Lovers, watching the perfect waves unfurl.

This next image was so poignant on so many levels. As I go through my days here at the beaches I see the diversity of people who live here: families and singles; students and slackers; new couples, elderly couples, older people who’re active, and those who can no longer get around unassisted. Empty nesters and families with littles. Teenagers. Gay people, straight people, some people of color. We’re a little less diverse on the color spectrum but hopefully that’ll change as we move ahead.

When I saw this pair moving along, enjoying the gorgeousness of the beach as daylight dimmed along with everyone else, I was so glad I’d gotten a new photography app called Camera Genuis. This allows the trusty iPhone’s 3 megapixel camera to actually zoom in on your subject, so I hurriedly set it up and took the liberty of capturing this couple as they glided across the sand. I think iPhone did a very nice job given her inherent limitations (plus the available light was fading fast, and the zooming exacerbates the graininess of the photo):


“Every picture tells a story, don’t it?” -Rod Stewart

It touched me deeply.




At 11th Street, Atlantic Beach…


…this sign was placed at intervels across the beach and met my eye the minute I set foot on the sand. It belied the gorgeousness of the surf on this glistening afternoon.





It was a perfect beach afternoon. The rip currents / run outs warnings always set me on edge and while I’d known that the ocean was going to be prone to run outs today, I’d never seen these signs out before. I’m not a surfer, so I don’t feel the rhythm of the moving ocean water in the same way they do. I love swimming but run outs / rip currents scare me. Before letting my kids charge into the ocean they and any friends who happen to be with us must suffer my “rip current overview lecture”, which is basically this:
And if the kids have their boogie boards as they often do I just say, “If you find yourself getting sucked away from the shore, just hang onto your board and enjoy the ride. I will get help.” Because eventually the current eases its grip and the swimmer can then swim parallel to shore and back in. But people often panic when they feel the current taking them, and panic + confusion = fear and fighting it, and that’s when disaster occurs. So some of the best advice I’ve heard is to remind people/kids to just hang onto the boogie board or surf board and “enjoy the ride”. I figure that if an agitated person can remember that, it might quell the panic and help them to remember what to do. Having never been caught in a rip current, I can only imagine how someone might feel as they find themselves getting further and further from shore. You’ve got to resist the urge to simply swim toward the beach; rather, swim parallel to the shore until you feel the current dissipate, and then you can swim to shore. But unless one is accustomed to the tempo of the constantly moving ocean water, it can be a terrifying experience, I think.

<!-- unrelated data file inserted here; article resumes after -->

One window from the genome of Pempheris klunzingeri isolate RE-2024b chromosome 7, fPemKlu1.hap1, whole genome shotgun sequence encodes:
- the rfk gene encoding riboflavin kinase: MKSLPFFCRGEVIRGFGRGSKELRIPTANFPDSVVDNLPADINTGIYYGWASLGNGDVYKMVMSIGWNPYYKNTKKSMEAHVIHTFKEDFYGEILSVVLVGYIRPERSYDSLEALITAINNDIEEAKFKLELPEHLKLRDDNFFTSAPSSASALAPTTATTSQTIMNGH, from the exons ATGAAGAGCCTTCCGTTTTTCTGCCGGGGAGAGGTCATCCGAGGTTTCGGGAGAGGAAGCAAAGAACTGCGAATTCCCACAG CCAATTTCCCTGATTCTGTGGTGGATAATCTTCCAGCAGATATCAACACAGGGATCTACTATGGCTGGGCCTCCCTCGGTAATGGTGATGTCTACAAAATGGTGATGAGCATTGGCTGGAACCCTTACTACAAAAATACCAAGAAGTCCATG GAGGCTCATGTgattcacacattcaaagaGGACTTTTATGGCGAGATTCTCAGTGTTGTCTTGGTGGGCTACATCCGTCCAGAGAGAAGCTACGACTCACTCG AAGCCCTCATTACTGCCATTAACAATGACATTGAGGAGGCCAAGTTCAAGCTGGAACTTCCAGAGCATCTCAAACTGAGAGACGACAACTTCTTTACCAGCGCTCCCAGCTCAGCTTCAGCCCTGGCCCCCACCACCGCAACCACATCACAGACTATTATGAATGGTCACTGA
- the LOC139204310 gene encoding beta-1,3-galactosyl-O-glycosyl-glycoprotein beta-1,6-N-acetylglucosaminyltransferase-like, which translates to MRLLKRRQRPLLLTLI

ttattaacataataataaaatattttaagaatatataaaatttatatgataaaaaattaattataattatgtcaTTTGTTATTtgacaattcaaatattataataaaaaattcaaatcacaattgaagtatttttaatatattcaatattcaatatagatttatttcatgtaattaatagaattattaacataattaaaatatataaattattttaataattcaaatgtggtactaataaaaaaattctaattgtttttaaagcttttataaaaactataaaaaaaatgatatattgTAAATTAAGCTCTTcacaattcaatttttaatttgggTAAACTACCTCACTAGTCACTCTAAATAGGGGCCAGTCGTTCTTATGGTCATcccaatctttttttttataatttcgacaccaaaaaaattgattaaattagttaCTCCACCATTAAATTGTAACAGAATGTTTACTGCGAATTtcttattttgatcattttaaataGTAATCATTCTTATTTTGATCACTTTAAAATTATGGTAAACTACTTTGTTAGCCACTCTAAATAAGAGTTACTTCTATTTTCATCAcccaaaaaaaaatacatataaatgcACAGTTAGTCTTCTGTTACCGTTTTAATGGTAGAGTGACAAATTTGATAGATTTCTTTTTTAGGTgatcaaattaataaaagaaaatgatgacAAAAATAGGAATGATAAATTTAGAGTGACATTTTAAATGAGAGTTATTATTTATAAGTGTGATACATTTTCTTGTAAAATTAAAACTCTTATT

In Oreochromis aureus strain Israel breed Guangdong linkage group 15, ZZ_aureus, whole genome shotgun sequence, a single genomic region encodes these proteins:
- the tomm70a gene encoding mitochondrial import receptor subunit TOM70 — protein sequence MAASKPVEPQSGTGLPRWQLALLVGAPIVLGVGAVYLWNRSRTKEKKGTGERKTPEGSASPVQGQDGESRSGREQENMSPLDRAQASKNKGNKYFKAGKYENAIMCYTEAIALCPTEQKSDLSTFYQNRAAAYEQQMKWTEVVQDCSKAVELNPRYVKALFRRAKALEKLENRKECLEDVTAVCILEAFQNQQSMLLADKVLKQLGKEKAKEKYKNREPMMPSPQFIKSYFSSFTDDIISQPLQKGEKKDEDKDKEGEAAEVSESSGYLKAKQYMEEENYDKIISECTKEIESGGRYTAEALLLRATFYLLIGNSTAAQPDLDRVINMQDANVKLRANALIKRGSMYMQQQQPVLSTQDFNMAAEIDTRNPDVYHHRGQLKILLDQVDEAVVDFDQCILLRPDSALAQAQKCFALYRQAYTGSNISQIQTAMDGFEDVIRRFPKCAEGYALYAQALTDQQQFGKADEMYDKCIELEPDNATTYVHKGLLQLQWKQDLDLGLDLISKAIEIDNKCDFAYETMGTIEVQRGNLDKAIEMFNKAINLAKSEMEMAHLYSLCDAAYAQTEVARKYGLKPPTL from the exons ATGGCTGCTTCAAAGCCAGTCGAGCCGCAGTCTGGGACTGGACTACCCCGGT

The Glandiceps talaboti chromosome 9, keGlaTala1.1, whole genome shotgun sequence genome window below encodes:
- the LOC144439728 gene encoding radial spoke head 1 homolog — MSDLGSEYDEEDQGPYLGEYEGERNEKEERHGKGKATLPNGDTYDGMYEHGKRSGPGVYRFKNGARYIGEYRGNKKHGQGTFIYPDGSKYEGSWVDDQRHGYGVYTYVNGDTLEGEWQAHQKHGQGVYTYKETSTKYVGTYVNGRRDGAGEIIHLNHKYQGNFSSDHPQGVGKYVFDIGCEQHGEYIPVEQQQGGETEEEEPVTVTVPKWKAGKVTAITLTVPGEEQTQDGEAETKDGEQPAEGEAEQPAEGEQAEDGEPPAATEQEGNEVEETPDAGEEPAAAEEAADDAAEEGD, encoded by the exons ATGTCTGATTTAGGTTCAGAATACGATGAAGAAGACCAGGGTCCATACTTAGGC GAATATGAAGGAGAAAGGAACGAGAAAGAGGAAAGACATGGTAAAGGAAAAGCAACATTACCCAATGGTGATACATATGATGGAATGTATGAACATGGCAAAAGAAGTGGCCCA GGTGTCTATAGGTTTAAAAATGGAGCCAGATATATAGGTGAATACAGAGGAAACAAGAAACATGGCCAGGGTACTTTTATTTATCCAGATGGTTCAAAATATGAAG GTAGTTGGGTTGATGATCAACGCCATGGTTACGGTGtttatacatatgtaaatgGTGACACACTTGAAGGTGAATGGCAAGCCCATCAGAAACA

I guess I don’t need to tell you that my kid did not go into the water on this gorgeous afternoon.
I know the surfers have great anticipation for Bill’s waves, and experienced ones know how to use the rip current to their advantage. But I just stood on the beach and soaked up the sun. The sunshine shimmered with salt air. Tide was low and the beach was wide. The last of the kids who’re still off school in Atlantic Beach around here made the most of this final day of summer vacation before the weekend, which brings Monday’s return to school life.

Hurricane "Reality Check"

( in front of Neptune Beach’s City Hall offices, one block from the beach)

I guess it was about five years ago that the beaches cities brought in these poles and color-coded them to give us an “in your face” visual of how far, and how deep the storm surge would be at various distances from shore, depending upon the category status of the particular hurricane.